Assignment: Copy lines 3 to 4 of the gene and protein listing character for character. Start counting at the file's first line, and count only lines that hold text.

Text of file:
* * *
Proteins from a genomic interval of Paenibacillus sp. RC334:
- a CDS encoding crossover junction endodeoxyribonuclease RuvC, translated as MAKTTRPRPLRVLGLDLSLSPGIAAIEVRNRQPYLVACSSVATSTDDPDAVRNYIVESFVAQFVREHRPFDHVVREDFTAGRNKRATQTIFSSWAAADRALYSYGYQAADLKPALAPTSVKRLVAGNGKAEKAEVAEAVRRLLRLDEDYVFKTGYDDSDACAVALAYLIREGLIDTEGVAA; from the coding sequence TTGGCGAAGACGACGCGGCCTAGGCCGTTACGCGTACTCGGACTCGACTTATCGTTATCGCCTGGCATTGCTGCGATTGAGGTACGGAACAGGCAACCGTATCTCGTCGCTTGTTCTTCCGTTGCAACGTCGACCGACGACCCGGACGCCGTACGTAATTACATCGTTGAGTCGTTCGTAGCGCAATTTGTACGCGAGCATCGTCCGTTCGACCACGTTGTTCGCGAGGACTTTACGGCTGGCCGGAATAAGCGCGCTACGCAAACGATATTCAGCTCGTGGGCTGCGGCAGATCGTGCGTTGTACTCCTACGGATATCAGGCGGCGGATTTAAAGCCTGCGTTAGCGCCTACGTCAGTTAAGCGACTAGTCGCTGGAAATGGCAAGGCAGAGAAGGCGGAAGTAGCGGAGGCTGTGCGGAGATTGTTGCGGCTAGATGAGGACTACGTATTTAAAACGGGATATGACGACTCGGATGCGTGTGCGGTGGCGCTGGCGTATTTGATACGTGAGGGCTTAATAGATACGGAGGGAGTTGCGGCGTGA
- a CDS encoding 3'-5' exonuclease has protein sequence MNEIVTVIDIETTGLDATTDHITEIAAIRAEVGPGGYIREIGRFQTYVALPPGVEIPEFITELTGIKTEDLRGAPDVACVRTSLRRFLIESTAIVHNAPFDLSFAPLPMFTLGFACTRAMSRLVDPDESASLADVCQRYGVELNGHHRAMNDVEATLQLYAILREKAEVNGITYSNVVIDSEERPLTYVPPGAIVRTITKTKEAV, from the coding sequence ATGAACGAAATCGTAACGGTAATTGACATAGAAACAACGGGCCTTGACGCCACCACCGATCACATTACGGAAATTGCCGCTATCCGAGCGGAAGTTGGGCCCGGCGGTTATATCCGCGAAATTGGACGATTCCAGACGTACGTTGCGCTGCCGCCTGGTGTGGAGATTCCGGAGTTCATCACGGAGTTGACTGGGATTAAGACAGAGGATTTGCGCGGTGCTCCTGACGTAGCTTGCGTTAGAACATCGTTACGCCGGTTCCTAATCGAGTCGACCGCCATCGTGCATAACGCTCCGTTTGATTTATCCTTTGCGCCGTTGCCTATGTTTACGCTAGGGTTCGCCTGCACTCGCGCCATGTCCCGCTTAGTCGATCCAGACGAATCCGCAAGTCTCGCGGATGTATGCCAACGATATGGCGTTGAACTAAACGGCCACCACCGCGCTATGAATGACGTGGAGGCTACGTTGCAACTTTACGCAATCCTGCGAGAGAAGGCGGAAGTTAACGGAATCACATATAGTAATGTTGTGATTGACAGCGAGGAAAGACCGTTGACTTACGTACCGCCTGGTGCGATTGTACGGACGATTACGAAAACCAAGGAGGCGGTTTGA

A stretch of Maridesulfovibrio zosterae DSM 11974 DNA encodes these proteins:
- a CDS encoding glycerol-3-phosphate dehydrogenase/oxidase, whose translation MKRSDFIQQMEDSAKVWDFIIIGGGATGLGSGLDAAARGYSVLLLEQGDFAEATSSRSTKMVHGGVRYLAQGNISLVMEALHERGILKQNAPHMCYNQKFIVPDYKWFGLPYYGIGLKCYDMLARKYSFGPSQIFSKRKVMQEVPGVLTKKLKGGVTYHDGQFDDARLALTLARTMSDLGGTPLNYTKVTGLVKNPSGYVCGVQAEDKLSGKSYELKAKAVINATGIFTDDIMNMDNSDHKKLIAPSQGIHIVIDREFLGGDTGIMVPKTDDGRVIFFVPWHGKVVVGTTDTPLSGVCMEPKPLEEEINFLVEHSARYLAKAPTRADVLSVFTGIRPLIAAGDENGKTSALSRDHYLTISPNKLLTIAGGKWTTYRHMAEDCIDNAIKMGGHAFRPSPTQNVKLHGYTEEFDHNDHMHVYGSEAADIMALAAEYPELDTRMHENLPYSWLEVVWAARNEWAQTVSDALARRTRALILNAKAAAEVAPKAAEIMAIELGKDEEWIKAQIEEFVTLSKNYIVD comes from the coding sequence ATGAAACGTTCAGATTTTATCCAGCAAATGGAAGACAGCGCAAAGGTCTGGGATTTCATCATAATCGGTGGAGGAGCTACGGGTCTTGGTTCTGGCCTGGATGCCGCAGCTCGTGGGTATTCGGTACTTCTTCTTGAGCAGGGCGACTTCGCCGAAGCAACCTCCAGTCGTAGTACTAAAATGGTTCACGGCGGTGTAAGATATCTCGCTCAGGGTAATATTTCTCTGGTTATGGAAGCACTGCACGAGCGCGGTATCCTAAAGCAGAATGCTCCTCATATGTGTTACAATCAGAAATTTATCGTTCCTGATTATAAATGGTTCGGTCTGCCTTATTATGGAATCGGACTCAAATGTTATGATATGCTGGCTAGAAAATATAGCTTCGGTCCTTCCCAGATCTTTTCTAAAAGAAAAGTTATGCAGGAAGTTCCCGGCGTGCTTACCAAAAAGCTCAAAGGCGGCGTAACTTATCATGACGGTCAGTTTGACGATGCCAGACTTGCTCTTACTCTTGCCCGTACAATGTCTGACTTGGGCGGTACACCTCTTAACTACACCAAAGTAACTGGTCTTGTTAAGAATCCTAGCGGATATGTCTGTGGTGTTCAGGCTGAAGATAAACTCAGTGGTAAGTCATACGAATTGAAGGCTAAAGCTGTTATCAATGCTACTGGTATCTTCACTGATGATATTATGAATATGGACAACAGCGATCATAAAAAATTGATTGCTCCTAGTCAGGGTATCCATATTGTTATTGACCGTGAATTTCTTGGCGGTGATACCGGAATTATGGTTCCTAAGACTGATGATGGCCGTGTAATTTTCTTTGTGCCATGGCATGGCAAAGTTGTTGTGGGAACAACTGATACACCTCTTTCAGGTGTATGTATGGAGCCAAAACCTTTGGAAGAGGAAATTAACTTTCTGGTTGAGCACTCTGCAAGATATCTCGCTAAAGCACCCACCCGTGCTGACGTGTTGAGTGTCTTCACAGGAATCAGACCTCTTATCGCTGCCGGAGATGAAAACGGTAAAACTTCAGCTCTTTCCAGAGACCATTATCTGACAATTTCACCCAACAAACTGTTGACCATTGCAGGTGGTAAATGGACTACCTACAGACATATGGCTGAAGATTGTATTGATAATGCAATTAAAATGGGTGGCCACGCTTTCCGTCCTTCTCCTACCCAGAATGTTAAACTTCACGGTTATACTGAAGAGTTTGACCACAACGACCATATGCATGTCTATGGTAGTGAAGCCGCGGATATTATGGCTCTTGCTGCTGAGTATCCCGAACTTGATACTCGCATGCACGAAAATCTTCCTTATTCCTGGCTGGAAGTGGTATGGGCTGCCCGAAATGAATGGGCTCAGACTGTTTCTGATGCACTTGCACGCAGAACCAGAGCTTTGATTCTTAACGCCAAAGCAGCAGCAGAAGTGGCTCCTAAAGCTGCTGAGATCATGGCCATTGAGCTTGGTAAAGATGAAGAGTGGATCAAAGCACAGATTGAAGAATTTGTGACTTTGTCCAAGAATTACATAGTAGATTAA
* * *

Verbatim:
- a CDS encoding 3'-5' exonuclease has protein sequence MNEIVTVIDIETTGLDATTDHITEIAAIRAEVGPGGYIREIGRFQTYVALPPGVEIPEFITELTGIKTEDLRGAPDVACVRTSLRRFLIESTAIVHNAPFDLSFAPLPMFTLGFACTRAMSRLVDPDESASLADVCQRYGVELNGHHRAMNDVEATLQLYAILREKAEVNGITYSNVVIDSEERPLTYVPPGAIVRTITKTKEAV, from the coding sequence ATGAACGAAATCGTAACGGTAATTGACATAGAAACAACGGGCCTTGACGCCACCACCGATCACATTACGGAAATTGCCGCTATCCGAGCGGAAGTTGGGCCCGGCGGTTATATCCGCGAAATTGGACGATTCCAGACGTACGTTGCGCTGCCGCCTGGTGTGGAGATTCCGGAGTTCATCACGGAGTTGACTGGGATTAAGACAGAGGATTTGCGCGGTGCTCCTGACGTAGCTTGCGTTAGAACATCGTTACGCCGGTTCCTAATCGAGTCGACCGCCATCGTGCATAACGCTCCGTTTGATTTATCCTTTGCGCCGTTGCCTATGTTTACGCTAGGGTTCGCCTGCACTCGCGCCATGTCCCGCTTAGTCGATCCAGACGAATCCGCAAGTCTCGCGGATGTATGCCAACGATATGGCGTTGAACTAAACGGCCACCACCGCGCTATGAATGACGTGGAGGCTACGTTGCAACTTTACGCAATCCTGCGAGAGAAGGCGGAAGTTAACGGAATCACATATAGTAATGTTGTGATTGACAGCGAGGAAAGACCGTTGACTTACGTACCGCCTGGTGCGATTGTACGGACGATTACGAAAACCAAGGAGGCGGTTTGA

A stretch of Maridesulfovibrio zosterae DSM 11974 DNA encodes these proteins: